pH evolution in sea ice grown at an outdoor experimental facility


pH evolution in sea ice grown at an outdoor experimental facility

Published 16 August 2013 Science Leave a Comment

The pH of sea ice and brine was experimentally determined during initial ice growth and melt at the Sea-ice Environmental Research Facility (SERF), an outdoor experimental sea ice facility in Winnipeg, Canada. pH measurements were performed potentiometrically and spectroscopically at near-freezing temperatures. Vertical pH profiles from bulk ice cores revealed a consistent C-shaped pattern during columnar ice growth, with highest pH values (> 9) in both exterior (top and bottom) ice sections and in frost flowers, and lowest pH (~ 7) in interior ice sections. Brine pH typically remained below that of the source seawater pH (~8.4). The distinct differences between these ice features and the underlying seawater source demonstrates the effect of the natural freezing process and associated changes in the CO2-carbonate system on the pH of the sea ice environment. Interpreting this effect provides new insight into the conditions leading to CO2 exchange across the ocean-sea ice-atmosphere interface. A conceptual model of pH evolution in seawater, sea ice and brine, and frost flowers is proposed to explain the observed pH characteristics of seawater components during sea ice growth and melt.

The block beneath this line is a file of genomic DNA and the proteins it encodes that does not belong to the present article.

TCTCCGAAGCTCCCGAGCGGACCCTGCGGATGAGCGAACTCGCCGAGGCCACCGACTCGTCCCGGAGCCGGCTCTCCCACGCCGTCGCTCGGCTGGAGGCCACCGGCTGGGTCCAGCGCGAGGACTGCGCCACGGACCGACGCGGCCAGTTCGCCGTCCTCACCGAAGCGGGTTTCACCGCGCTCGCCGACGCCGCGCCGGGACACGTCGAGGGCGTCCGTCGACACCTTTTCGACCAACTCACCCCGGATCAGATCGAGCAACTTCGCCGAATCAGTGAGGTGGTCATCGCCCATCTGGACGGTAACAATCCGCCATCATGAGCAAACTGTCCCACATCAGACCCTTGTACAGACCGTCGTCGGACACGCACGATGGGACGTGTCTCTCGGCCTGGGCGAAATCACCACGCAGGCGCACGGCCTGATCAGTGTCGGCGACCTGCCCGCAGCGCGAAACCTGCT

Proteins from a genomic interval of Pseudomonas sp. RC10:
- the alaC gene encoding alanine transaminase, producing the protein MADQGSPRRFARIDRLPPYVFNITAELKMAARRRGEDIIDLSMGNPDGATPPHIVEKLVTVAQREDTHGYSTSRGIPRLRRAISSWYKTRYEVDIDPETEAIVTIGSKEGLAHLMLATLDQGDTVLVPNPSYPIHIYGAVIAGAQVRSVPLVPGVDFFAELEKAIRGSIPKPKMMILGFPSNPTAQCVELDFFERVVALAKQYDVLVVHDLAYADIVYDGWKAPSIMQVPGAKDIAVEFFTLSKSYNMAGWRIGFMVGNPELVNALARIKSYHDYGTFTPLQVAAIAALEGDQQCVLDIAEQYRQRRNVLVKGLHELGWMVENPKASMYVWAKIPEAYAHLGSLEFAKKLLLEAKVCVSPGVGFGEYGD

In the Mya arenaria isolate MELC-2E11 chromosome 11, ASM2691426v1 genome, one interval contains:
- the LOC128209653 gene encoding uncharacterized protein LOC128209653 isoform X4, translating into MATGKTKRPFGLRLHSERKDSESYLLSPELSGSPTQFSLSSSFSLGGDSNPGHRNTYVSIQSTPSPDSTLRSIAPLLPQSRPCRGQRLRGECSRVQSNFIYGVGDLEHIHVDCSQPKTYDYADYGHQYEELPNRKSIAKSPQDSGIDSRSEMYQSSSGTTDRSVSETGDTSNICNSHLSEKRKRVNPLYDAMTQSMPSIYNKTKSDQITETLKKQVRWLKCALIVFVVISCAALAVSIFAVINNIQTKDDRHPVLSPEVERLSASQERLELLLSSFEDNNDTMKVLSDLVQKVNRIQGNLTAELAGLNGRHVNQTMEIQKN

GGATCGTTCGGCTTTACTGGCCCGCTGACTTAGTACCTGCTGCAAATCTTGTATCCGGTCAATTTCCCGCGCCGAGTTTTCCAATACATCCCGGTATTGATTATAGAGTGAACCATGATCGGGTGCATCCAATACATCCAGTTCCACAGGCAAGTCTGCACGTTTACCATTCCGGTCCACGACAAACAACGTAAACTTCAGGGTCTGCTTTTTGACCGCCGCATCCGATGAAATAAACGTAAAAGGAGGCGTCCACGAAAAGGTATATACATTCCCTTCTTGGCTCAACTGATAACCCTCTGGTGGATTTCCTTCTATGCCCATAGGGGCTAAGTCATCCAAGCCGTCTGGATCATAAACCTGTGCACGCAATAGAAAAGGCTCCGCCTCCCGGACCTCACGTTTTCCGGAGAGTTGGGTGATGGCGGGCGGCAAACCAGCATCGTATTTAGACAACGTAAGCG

Hare A. A., Wang F., Barber D., Geilfus N.-X., Galley R. J. & Rysgaard S., 2013. pH evolution in sea ice grown at an outdoor experimental facility. Marine Chemistry 154: 46–54. Article (subscription required).

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